10 Reasons U.S.-China Strategic Competition is Good

Ian Easton

Security, Asia

May the best great-power win?

10 Reasons U.S.-China Strategic Competition is Good

On October 1, 2018, the Peoples Republic of China celebrated its 69th birthday. The Chinese embassy in Washington, D.C. held an event to mark the occasion that was attended by a high-ranking White House official and Marine, Matt Pottinger. During his formal remarks to the assembled dignitaries, the National Security Councils senior director for Asian affairs, Pottinger, was quoted as saying, In the United States, competition is not a four-letter wordWe at the Trump administration have updated our China policy to bring the concept of competition to the forefront.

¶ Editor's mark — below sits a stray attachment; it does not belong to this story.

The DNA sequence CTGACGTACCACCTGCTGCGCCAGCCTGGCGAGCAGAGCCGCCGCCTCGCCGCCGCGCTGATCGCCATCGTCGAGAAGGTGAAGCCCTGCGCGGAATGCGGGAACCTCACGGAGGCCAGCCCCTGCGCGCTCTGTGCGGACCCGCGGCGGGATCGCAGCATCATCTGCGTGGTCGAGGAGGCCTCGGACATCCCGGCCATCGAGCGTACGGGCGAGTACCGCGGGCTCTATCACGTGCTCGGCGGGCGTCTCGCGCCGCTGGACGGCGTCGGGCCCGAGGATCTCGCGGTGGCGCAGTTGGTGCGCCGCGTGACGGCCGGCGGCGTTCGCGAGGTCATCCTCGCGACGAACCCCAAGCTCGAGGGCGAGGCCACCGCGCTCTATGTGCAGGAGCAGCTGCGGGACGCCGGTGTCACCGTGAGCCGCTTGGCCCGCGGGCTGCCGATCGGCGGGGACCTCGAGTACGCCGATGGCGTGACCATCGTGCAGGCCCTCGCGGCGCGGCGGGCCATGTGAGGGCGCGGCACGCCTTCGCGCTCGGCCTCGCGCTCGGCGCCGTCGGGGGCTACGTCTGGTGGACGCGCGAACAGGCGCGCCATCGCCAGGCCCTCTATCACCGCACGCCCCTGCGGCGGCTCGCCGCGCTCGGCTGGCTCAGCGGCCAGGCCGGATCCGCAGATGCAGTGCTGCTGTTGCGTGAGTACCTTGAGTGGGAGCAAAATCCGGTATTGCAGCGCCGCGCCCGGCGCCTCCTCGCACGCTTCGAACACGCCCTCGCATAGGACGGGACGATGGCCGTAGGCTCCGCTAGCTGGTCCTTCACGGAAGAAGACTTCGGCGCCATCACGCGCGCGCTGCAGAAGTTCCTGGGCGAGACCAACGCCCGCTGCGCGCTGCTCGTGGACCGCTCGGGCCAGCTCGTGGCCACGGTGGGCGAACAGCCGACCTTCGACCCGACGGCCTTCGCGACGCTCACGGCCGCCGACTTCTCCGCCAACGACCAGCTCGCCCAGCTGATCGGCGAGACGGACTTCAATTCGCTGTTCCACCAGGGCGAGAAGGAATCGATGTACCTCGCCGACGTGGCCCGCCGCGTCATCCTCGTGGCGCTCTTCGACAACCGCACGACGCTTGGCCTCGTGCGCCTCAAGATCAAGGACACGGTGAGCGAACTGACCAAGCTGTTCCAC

He was undoubtedly referring to the U.S. governments new National Security Strategy and National Defense Strategy. Both are remarkably candid documents. They state that the Peoples Republic of China (PRC) is a revisionist power and strategic competitor that seeks to shape a world antithetical to U.S. values and interests.

These policy declarations should not have come as a surprise. American strategists Andrew Marshall, Robert Kaplan, and Aaron Friedberg predicted U.S.-PRC strategic rivalry well over a decade ago. While the Obama administration prized cooperation over competition, there are indications that it, too, suspected Americas long-standing China policy was failing.

For instance, in February 2016, then Secretary of Defense Ashton Carter said that great power competition had become the Pentagons top priority, an....

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